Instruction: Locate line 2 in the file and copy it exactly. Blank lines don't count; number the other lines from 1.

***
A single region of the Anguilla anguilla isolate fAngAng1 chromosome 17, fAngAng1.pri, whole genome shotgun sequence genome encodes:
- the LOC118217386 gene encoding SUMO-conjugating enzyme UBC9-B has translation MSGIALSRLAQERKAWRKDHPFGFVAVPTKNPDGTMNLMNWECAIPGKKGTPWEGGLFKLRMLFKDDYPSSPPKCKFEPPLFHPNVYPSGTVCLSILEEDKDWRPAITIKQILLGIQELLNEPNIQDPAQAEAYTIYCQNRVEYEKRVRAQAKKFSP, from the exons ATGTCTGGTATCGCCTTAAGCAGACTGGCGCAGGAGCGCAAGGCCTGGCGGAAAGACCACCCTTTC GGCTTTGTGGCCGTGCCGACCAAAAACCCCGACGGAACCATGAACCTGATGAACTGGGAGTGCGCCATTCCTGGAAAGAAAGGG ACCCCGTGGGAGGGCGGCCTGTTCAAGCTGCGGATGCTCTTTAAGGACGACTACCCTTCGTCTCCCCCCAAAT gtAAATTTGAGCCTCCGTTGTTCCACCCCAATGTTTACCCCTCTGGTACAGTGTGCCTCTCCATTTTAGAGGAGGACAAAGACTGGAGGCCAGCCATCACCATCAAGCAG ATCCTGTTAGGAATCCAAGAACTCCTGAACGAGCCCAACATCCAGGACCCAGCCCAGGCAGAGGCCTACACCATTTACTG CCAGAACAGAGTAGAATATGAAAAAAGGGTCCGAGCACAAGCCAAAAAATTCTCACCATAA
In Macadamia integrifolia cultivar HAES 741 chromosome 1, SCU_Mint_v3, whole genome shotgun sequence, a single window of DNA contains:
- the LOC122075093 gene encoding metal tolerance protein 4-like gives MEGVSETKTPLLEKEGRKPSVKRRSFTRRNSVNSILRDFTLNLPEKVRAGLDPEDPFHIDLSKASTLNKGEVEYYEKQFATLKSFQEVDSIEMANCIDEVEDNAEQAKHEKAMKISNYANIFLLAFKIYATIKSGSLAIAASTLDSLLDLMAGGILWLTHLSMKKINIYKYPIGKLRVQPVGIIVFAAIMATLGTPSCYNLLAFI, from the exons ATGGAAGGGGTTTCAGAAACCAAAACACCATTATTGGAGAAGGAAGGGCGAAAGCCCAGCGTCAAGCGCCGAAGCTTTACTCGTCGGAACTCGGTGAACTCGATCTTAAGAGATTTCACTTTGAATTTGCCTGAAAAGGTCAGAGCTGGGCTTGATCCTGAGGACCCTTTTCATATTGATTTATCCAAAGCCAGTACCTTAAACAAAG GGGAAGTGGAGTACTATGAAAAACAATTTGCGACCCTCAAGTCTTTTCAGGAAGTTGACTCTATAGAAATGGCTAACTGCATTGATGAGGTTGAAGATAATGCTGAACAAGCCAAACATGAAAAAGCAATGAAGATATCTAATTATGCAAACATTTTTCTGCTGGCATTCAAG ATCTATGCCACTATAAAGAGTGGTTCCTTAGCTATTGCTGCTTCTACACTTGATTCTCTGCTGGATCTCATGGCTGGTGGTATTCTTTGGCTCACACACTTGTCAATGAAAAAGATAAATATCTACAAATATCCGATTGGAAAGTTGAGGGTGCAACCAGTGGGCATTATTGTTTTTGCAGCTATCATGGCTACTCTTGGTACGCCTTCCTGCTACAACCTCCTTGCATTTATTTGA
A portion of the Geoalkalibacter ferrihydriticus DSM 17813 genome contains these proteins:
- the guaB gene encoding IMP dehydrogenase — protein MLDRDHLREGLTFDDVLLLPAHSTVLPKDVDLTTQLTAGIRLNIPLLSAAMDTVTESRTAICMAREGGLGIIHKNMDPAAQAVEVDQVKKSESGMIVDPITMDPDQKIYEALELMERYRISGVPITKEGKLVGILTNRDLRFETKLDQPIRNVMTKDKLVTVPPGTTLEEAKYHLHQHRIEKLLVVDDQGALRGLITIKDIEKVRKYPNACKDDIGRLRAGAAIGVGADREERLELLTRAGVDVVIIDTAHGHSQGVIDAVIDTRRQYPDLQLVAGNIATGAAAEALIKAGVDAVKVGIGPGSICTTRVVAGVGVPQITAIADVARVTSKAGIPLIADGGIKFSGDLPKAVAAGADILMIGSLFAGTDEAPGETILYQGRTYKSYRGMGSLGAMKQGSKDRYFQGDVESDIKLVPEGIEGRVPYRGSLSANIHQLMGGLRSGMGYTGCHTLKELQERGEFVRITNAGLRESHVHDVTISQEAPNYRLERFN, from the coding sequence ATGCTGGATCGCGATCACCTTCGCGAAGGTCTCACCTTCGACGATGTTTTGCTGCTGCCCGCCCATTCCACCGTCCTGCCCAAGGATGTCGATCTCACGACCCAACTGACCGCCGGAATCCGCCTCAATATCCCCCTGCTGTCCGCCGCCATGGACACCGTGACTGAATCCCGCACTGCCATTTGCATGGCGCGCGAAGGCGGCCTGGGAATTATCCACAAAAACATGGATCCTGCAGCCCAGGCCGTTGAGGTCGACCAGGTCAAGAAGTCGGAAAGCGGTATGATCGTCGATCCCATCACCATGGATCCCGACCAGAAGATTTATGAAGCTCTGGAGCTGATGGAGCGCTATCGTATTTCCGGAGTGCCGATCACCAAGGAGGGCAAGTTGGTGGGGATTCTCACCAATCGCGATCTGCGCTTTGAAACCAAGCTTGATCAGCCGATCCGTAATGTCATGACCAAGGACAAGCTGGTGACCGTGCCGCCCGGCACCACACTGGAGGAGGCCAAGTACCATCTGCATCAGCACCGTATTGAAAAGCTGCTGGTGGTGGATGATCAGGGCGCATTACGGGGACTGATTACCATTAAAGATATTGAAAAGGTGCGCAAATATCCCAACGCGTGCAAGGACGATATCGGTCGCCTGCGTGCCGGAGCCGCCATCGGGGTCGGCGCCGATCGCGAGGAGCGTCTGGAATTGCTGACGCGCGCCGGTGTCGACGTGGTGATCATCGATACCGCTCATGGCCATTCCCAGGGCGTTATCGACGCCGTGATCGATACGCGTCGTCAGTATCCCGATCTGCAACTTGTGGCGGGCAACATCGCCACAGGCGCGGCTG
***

- the LOC118217386 gene encoding SUMO-conjugating enzyme UBC9-B has translation MSGIALSRLAQERKAWRKDHPFGFVAVPTKNPDGTMNLMNWECAIPGKKGTPWEGGLFKLRMLFKDDYPSSPPKCKFEPPLFHPNVYPSGTVCLSILEEDKDWRPAITIKQILLGIQELLNEPNIQDPAQAEAYTIYCQNRVEYEKRVRAQAKKFSP, from the exons ATGTCTGGTATCGCCTTAAGCAGACTGGCGCAGGAGCGCAAGGCCTGGCGGAAAGACCACCCTTTC GGCTTTGTGGCCGTGCCGACCAAAAACCCCGACGGAACCATGAACCTGATGAACTGGGAGTGCGCCATTCCTGGAAAGAAAGGG ACCCCGTGGGAGGGCGGCCTGTTCAAGCTGCGGATGCTCTTTAAGGACGACTACCCTTCGTCTCCCCCCAAAT gtAAATTTGAGCCTCCGTTGTTCCACCCCAATGTTTACCCCTCTGGTACAGTGTGCCTCTCCATTTTAGAGGAGGACAAAGACTGGAGGCCAGCCATCACCATCAAGCAG ATCCTGTTAGGAATCCAAGAACTCCTGAACGAGCCCAACATCCAGGACCCAGCCCAGGCAGAGGCCTACACCATTTACTG CCAGAACAGAGTAGAATATGAAAAAAGGGTCCGAGCACAAGCCAAAAAATTCTCACCATAA